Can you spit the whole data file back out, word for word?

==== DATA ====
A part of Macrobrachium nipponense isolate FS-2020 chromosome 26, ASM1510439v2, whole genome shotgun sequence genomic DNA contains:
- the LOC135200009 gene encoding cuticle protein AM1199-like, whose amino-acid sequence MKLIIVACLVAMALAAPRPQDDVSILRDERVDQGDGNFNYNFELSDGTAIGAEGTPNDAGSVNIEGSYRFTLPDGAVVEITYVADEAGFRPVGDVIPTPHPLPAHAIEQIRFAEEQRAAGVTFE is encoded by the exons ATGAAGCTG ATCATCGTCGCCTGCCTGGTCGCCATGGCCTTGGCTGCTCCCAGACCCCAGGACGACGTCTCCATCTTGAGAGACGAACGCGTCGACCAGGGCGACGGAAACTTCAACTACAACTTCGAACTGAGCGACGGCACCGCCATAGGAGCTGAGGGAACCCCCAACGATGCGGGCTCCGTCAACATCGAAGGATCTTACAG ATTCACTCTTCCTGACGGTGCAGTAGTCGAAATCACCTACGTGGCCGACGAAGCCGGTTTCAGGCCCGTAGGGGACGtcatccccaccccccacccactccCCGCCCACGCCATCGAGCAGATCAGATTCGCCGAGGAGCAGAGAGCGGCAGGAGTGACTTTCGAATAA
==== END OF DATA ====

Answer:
A part of Macrobrachium nipponense isolate FS-2020 chromosome 26, ASM1510439v2, whole genome shotgun sequence genomic DNA contains:
- the LOC135200009 gene encoding cuticle protein AM1199-like, whose amino-acid sequence MKLIIVACLVAMALAAPRPQDDVSILRDERVDQGDGNFNYNFELSDGTAIGAEGTPNDAGSVNIEGSYRFTLPDGAVVEITYVADEAGFRPVGDVIPTPHPLPAHAIEQIRFAEEQRAAGVTFE is encoded by the exons ATGAAGCTG ATCATCGTCGCCTGCCTGGTCGCCATGGCCTTGGCTGCTCCCAGACCCCAGGACGACGTCTCCATCTTGAGAGACGAACGCGTCGACCAGGGCGACGGAAACTTCAACTACAACTTCGAACTGAGCGACGGCACCGCCATAGGAGCTGAGGGAACCCCCAACGATGCGGGCTCCGTCAACATCGAAGGATCTTACAG ATTCACTCTTCCTGACGGTGCAGTAGTCGAAATCACCTACGTGGCCGACGAAGCCGGTTTCAGGCCCGTAGGGGACGtcatccccaccccccacccactccCCGCCCACGCCATCGAGCAGATCAGATTCGCCGAGGAGCAGAGAGCGGCAGGAGTGACTTTCGAATAA